An advocacy group reports that threats against Christians in Asia have risen by 'shocking' levels, with 245 million people targeted last year.
One in three Christians in Asia faces high levels of persecution after a "shocking increase" of religious-based threats and violence across the world, particularly in China and sub-Saharan Africa, a global advocacy group said Wednesday.
About half of China's 100 million Christians encounters persecution, "the worst it's been in more than a decade", following "new laws seeking to control religious expression", the Open Doors watchdog said.
Persecution worldwide increased for the sixth straight year, with a total of 245 million Christians - one out of nine worldwide - facing high levels in 2018, up from 215 million, or one in 12, the previous year.
"Worldwide, our data reveals that 13.9 per cent more Christians are experiencing high levels of persecution than last year. That's 30 million more people," Open Doors UK and Ireland CEO Henrietta Blyth said in a statement.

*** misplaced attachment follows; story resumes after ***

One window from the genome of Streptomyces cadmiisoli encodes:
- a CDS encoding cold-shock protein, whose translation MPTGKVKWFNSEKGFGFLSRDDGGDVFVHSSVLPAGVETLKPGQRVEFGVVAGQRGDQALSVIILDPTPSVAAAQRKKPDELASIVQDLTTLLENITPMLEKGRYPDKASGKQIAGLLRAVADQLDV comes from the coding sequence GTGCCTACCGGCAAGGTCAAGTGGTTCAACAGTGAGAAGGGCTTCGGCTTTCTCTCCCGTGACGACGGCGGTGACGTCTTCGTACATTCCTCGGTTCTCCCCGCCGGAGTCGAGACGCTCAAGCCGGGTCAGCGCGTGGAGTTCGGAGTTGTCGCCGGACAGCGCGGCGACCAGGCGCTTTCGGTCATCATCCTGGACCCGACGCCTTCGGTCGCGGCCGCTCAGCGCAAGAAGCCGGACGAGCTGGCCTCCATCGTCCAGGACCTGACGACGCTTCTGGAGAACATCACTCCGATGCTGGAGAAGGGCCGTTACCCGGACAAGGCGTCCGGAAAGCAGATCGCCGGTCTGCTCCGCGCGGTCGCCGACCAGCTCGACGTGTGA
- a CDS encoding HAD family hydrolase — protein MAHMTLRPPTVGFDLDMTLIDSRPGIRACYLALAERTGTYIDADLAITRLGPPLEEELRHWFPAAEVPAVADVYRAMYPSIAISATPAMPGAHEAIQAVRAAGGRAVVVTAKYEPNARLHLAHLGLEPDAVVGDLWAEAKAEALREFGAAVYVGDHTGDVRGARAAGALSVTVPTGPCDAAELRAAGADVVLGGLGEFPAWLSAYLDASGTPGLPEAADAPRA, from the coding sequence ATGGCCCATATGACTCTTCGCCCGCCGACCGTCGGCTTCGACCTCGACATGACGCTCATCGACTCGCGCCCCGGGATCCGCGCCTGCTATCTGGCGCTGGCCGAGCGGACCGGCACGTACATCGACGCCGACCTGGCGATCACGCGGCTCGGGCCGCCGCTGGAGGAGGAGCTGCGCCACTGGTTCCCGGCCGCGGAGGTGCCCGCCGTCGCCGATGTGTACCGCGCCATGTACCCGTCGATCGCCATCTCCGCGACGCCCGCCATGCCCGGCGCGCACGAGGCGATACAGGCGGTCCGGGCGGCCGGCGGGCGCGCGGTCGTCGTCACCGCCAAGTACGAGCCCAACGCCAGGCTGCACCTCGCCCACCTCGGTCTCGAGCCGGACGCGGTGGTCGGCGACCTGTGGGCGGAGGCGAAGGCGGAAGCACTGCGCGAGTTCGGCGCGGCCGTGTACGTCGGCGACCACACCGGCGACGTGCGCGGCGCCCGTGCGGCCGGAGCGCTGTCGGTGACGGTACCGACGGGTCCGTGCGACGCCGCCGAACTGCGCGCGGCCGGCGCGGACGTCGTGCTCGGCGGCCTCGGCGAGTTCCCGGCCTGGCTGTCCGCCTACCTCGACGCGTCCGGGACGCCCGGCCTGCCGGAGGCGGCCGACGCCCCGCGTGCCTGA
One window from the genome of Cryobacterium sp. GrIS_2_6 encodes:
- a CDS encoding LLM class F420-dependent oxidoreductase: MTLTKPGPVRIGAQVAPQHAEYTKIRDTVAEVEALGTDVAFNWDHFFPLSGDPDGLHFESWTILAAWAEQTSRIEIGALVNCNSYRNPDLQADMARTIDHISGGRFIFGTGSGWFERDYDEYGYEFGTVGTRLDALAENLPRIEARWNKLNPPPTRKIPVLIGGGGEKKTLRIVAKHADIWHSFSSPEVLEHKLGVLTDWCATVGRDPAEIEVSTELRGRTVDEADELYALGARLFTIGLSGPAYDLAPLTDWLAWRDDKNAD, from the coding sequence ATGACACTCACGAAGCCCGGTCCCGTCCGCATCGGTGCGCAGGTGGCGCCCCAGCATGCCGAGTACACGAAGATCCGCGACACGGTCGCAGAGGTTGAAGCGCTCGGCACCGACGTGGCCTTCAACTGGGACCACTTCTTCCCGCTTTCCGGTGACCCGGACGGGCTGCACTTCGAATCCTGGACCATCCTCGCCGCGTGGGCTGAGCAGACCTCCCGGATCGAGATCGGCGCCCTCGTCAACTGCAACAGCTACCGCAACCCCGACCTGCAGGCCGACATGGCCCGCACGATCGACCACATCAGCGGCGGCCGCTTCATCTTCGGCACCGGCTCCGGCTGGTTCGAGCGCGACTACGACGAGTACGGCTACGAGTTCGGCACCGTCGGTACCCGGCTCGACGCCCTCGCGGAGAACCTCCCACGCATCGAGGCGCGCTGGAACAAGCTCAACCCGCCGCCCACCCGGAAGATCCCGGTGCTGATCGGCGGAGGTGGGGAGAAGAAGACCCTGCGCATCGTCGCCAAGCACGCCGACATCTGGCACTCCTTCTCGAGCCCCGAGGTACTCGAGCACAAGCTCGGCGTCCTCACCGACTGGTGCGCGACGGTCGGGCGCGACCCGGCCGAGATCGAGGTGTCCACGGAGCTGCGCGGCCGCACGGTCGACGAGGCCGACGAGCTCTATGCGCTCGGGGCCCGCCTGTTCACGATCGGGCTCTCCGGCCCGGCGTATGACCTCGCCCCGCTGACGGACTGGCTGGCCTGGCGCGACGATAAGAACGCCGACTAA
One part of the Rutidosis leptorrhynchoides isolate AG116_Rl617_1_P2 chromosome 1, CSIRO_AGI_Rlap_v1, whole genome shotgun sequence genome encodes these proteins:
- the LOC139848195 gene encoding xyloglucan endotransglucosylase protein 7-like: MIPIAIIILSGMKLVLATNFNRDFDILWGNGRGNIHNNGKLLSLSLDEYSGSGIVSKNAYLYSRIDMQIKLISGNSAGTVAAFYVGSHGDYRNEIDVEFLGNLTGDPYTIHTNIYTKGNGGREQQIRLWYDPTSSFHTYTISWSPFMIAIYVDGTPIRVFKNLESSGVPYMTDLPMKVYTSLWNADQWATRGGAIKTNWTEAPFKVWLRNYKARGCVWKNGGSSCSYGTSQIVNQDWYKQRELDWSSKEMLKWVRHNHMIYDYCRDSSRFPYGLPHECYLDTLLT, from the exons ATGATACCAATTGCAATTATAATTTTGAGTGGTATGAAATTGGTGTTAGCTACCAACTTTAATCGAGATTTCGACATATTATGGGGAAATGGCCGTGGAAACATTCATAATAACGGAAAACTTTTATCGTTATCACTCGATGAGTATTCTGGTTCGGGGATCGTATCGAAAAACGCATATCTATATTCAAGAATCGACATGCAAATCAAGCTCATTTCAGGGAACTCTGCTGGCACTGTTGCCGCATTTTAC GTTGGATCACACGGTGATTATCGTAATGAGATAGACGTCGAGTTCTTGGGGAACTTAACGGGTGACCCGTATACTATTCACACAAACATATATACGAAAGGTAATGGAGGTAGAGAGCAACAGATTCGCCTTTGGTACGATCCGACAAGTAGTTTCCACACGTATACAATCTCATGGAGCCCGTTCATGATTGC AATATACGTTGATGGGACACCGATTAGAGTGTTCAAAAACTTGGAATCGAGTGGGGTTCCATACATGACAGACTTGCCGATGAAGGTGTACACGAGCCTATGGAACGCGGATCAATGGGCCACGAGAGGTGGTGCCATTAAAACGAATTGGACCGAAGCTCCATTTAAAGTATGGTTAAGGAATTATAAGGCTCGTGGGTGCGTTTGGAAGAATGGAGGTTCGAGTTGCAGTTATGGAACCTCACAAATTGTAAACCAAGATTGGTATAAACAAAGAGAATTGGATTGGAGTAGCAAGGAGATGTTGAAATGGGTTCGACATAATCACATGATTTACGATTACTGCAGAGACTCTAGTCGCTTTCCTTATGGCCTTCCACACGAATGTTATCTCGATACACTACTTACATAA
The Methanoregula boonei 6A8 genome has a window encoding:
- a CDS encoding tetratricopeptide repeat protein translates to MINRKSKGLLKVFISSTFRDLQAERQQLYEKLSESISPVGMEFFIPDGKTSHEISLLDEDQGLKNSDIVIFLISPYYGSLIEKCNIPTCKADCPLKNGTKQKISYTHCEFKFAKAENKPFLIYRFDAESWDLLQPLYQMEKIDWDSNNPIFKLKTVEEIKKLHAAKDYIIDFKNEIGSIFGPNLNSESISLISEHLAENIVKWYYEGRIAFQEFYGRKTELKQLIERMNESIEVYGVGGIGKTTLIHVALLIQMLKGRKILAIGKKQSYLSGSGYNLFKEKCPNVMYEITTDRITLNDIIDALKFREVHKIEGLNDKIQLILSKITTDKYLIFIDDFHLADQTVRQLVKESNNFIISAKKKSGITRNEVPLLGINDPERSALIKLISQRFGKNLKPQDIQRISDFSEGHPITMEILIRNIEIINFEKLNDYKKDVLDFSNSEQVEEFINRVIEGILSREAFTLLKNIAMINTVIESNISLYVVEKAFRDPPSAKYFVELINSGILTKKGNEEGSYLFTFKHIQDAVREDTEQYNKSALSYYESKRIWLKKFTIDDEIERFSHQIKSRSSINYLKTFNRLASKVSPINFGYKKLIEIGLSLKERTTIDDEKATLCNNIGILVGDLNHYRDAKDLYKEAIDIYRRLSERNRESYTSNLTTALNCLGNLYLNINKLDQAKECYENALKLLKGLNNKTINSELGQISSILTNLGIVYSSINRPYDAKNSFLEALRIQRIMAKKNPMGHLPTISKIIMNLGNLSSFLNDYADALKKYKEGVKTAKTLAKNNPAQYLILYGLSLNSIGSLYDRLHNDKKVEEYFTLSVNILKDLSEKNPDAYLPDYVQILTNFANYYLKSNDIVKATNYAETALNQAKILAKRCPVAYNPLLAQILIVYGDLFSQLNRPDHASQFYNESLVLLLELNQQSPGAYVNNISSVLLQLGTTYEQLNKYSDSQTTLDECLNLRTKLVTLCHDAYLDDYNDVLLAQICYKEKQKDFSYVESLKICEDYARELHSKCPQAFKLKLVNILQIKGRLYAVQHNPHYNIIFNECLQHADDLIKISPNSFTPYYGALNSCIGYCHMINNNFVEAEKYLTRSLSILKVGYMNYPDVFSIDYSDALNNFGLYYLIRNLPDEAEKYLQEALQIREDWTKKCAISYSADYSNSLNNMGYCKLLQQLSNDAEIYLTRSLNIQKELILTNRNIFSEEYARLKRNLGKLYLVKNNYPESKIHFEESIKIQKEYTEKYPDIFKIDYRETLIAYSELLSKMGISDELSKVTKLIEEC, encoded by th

Global death toll
More than 4,300 Christians were killed due to their beliefs worldwide last year, over 3,700 of them in Nigeria, according to the 2019 World Watch List.
The number of deaths in Nigeria almost doubled, with attacks from the jihadist Boko Haram group and ethnic Fulani herders posing a "double threat" for Christians, the NGO said.
"Africa has become the home of violence against Christians," said Michel Varton, president of Open Doors France.
North Korea topped the NGO's "extreme persecution" ranking of 50 countries, as it has since 2002.
Open Doors said there were signs religious repression there was getting worse, but it was difficult to obtain data in the country, where "Christianity is forbidden and is a political crime".
Following North Korea on the list are Afghanistan, Somalia, Libya, Pakistan, Sudan, Eritrea, Iran, India and Syria.
India entered the top 10 for the first time, Open Doors said, as "Hindu extremists act with impunity and violent attacks on Christians and churches rise".
"For many Christians in India, daily life is now full of fear – totally different from just four or five years ago," said Blyth.
Open Doors, a non-denominational mission supporting persecuted Christians, warned that the rate of discrimination and violence was likely worse than it has reported, as it only records deaths proven to be to be motivated by religion.